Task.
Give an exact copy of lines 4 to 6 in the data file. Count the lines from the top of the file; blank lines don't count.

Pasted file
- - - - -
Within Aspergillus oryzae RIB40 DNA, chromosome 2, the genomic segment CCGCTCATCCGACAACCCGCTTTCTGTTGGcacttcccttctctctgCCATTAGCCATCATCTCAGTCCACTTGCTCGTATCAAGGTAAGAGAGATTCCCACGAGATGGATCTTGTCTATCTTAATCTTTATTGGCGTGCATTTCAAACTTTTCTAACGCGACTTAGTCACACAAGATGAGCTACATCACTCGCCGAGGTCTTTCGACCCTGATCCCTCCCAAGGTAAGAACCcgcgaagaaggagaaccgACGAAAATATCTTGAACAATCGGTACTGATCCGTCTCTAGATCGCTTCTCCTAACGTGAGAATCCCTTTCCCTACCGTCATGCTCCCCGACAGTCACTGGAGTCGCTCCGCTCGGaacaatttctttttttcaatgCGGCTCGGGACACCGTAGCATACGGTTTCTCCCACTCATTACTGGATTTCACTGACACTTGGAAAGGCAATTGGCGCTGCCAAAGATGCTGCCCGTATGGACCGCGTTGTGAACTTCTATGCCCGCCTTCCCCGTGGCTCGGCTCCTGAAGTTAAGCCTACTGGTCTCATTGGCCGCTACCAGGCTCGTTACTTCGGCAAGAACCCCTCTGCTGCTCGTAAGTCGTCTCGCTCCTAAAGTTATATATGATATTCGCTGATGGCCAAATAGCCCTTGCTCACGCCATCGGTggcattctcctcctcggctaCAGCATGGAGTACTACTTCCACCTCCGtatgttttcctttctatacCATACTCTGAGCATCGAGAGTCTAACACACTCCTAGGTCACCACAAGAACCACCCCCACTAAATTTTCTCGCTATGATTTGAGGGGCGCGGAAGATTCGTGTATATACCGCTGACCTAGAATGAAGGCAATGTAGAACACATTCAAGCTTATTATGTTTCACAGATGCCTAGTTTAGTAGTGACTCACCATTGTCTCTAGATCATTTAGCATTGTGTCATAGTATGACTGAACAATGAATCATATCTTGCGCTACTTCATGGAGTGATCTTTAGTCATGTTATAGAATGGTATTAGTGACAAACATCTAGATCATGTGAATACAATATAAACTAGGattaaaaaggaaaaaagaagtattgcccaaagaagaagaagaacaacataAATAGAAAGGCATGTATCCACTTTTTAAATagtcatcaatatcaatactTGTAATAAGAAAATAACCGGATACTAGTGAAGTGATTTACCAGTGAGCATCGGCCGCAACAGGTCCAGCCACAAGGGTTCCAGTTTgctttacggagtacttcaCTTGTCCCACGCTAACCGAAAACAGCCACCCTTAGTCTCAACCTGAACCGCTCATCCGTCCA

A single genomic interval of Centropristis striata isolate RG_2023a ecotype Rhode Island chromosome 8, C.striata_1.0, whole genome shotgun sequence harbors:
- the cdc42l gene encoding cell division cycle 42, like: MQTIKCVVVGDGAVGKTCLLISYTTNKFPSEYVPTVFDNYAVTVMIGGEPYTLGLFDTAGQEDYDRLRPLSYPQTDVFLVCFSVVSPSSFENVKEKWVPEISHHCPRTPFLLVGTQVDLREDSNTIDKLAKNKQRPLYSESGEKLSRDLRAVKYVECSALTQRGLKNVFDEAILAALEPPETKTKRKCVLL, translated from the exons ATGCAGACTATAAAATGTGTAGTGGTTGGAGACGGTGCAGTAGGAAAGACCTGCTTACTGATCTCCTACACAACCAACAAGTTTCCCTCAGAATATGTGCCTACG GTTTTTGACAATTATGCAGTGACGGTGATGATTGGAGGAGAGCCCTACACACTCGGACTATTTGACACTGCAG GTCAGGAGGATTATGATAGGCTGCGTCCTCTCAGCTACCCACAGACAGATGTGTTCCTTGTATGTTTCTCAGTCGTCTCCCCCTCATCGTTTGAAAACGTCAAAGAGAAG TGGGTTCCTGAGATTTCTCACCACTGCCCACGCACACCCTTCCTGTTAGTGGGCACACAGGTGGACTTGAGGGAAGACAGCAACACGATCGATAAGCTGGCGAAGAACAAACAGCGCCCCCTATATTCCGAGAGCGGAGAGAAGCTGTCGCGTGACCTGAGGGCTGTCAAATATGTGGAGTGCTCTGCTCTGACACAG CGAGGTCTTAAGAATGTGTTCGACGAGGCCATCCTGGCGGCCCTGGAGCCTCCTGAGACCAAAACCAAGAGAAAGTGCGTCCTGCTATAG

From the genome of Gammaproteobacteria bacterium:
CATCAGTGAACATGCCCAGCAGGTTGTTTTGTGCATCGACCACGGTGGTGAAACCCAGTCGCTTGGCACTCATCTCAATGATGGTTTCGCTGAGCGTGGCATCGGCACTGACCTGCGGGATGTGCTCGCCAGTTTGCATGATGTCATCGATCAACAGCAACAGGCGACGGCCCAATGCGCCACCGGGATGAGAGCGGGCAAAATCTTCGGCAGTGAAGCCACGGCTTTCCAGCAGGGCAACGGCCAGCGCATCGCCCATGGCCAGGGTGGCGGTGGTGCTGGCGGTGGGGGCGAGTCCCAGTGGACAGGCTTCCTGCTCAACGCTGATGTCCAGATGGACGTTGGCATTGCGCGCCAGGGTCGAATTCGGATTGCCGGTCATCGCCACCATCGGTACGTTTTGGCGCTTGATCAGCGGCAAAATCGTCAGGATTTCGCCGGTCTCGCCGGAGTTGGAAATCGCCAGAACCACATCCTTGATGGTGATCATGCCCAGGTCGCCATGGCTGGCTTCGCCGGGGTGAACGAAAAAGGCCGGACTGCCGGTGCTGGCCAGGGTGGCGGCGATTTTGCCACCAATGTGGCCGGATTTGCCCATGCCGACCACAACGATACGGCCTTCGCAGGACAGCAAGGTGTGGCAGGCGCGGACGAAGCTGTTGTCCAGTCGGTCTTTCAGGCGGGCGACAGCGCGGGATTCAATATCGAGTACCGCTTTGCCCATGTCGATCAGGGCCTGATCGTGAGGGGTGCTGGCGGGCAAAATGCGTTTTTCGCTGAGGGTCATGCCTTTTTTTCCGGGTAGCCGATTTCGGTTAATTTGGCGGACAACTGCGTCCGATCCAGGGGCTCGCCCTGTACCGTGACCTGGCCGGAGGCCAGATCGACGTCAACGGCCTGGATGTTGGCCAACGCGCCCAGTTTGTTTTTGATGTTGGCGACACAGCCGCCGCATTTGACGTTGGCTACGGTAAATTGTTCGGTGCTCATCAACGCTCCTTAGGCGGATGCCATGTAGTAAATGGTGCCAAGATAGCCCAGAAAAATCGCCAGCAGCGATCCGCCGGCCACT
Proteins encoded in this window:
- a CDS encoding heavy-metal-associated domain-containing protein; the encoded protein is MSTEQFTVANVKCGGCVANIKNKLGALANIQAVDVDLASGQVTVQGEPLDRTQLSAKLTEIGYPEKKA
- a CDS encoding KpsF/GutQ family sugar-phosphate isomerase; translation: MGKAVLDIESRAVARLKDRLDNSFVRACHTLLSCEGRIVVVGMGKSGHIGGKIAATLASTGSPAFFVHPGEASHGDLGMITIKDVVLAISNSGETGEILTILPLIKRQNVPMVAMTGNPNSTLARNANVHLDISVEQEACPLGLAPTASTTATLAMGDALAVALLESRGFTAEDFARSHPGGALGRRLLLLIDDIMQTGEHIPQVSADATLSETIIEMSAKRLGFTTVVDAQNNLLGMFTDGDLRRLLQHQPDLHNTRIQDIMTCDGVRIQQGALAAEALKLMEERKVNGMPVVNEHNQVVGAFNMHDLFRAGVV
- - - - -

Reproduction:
From the genome of Gammaproteobacteria bacterium:
CATCAGTGAACATGCCCAGCAGGTTGTTTTGTGCATCGACCACGGTGGTGAAACCCAGTCGCTTGGCACTCATCTCAATGATGGTTTCGCTGAGCGTGGCATCGGCACTGACCTGCGGGATGTGCTCGCCAGTTTGCATGATGTCATCGATCAACAGCAACAGGCGACGGCCCAATGCGCCACCGGGATGAGAGCGGGCAAAATCTTCGGCAGTGAAGCCACGGCTTTCCAGCAGGGCAACGGCCAGCGCATCGCCCATGGCCAGGGTGGCGGTGGTGCTGGCGGTGGGGGCGAGTCCCAGTGGACAGGCTTCCTGCTCAACGCTGATGTCCAGATGGACGTTGGCATTGCGCGCCAGGGTCGAATTCGGATTGCCGGTCATCGCCACCATCGGTACGTTTTGGCGCTTGATCAGCGGCAAAATCGTCAGGATTTCGCCGGTCTCGCCGGAGTTGGAAATCGCCAGAACCACATCCTTGATGGTGATCATGCCCAGGTCGCCATGGCTGGCTTCGCCGGGGTGAACGAAAAAGGCCGGACTGCCGGTGCTGGCCAGGGTGGCGGCGATTTTGCCACCAATGTGGCCGGATTTGCCCATGCCGACCACAACGATACGGCCTTCGCAGGACAGCAAGGTGTGGCAGGCGCGGACGAAGCTGTTGTCCAGTCGGTCTTTCAGGCGGGCGACAGCGCGGGATTCAATATCGAGTACCGCTTTGCCCATGTCGATCAGGGCCTGATCGTGAGGGGTGCTGGCGGGCAAAATGCGTTTTTCGCTGAGGGTCATGCCTTTTTTTCCGGGTAGCCGATTTCGGTTAATTTGGCGGACAACTGCGTCCGATCCAGGGGCTCGCCCTGTACCGTGACCTGGCCGGAGGCCAGATCGACGTCAACGGCCTGGATGTTGGCCAACGCGCCCAGTTTGTTTTTGATGTTGGCGACACAGCCGCCGCATTTGACGTTGGCTACGGTAAATTGTTCGGTGCTCATCAACGCTCCTTAGGCGGATGCCATGTAGTAAATGGTGCCAAGATAGCCCAGAAAAATCGCCAGCAGCGATCCGCCGGCCACT
Proteins encoded in this window: